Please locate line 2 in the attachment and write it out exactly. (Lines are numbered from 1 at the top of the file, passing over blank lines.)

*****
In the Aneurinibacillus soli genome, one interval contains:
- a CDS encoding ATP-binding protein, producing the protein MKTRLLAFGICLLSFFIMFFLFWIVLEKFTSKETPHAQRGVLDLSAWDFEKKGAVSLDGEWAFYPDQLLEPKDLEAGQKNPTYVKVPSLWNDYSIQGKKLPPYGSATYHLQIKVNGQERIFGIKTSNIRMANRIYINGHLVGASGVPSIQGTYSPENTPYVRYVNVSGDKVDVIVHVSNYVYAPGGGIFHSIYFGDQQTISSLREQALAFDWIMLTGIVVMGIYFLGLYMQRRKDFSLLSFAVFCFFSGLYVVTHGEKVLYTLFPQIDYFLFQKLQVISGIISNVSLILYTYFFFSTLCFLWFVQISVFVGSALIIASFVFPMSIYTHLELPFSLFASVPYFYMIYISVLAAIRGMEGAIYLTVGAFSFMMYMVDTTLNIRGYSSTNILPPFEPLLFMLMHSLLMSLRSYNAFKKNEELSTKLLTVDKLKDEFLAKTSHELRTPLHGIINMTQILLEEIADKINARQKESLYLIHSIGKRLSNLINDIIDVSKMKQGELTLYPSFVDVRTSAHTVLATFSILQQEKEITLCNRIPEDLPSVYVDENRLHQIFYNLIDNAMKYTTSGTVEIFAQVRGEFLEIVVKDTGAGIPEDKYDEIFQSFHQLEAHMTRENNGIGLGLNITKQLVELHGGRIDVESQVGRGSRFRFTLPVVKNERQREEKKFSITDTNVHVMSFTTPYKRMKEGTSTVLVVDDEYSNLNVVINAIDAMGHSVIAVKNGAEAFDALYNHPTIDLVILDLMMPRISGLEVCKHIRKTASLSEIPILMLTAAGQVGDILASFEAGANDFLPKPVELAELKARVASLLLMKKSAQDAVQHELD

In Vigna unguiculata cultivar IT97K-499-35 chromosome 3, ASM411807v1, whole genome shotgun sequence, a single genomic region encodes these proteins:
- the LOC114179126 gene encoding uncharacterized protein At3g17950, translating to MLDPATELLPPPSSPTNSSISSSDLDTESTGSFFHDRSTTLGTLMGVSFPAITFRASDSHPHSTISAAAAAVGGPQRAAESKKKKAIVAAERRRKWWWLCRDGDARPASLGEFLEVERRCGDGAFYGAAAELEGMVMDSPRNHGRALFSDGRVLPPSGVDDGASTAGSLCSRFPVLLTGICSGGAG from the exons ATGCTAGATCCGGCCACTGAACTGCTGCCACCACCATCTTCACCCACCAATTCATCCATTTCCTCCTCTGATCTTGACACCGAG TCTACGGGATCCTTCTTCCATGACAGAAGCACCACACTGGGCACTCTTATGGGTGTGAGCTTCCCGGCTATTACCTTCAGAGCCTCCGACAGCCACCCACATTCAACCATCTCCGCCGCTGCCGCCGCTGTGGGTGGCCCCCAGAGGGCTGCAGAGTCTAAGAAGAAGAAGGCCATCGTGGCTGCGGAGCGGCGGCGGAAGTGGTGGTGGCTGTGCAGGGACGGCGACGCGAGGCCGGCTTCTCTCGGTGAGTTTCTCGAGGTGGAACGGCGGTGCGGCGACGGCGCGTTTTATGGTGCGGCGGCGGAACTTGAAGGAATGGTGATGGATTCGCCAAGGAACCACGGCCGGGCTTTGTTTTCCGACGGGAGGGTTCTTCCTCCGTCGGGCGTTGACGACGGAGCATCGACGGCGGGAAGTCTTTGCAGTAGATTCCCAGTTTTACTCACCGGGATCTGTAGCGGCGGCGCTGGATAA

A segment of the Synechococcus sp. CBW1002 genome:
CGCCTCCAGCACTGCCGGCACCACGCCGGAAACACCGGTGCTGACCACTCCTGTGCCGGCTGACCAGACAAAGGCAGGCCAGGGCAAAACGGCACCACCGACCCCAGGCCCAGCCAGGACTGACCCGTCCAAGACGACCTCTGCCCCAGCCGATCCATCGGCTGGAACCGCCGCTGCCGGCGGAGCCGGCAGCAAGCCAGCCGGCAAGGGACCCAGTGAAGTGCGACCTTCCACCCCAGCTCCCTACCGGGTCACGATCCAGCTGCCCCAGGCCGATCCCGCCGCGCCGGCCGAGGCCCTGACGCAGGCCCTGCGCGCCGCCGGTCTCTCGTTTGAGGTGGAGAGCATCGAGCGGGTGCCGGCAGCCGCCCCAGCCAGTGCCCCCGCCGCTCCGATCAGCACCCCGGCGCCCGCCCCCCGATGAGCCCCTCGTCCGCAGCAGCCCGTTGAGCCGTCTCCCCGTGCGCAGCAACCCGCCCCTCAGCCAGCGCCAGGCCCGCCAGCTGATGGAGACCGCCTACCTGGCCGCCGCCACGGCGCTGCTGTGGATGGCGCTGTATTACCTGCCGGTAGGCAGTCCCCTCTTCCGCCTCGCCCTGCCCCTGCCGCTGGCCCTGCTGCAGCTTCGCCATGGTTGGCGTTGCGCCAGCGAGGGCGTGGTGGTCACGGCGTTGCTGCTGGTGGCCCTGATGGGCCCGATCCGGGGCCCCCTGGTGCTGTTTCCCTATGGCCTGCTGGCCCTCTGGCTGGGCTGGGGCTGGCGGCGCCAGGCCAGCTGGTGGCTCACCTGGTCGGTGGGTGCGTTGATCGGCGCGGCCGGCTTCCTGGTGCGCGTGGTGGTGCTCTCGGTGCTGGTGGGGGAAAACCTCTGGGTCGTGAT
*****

- a CDS encoding ATP-binding protein, producing the protein MKTRLLAFGICLLSFFIMFFLFWIVLEKFTSKETPHAQRGVLDLSAWDFEKKGAVSLDGEWAFYPDQLLEPKDLEAGQKNPTYVKVPSLWNDYSIQGKKLPPYGSATYHLQIKVNGQERIFGIKTSNIRMANRIYINGHLVGASGVPSIQGTYSPENTPYVRYVNVSGDKVDVIVHVSNYVYAPGGGIFHSIYFGDQQTISSLREQALAFDWIMLTGIVVMGIYFLGLYMQRRKDFSLLSFAVFCFFSGLYVVTHGEKVLYTLFPQIDYFLFQKLQVISGIISNVSLILYTYFFFSTLCFLWFVQISVFVGSALIIASFVFPMSIYTHLELPFSLFASVPYFYMIYISVLAAIRGMEGAIYLTVGAFSFMMYMVDTTLNIRGYSSTNILPPFEPLLFMLMHSLLMSLRSYNAFKKNEELSTKLLTVDKLKDEFLAKTSHELRTPLHGIINMTQILLEEIADKINARQKESLYLIHSIGKRLSNLINDIIDVSKMKQGELTLYPSFVDVRTSAHTVLATFSILQQEKEITLCNRIPEDLPSVYVDENRLHQIFYNLIDNAMKYTTSGTVEIFAQVRGEFLEIVVKDTGAGIPEDKYDEIFQSFHQLEAHMTRENNGIGLGLNITKQLVELHGGRIDVESQVGRGSRFRFTLPVVKNERQREEKKFSITDTNVHVMSFTTPYKRMKEGTSTVLVVDDEYSNLNVVINAIDAMGHSVIAVKNGAEAFDALYNHPTIDLVILDLMMPRISGLEVCKHIRKTASLSEIPILMLTAAGQVGDILASFEAGANDFLPKPVELAELKARVASLLLMKKSAQDAVQHELD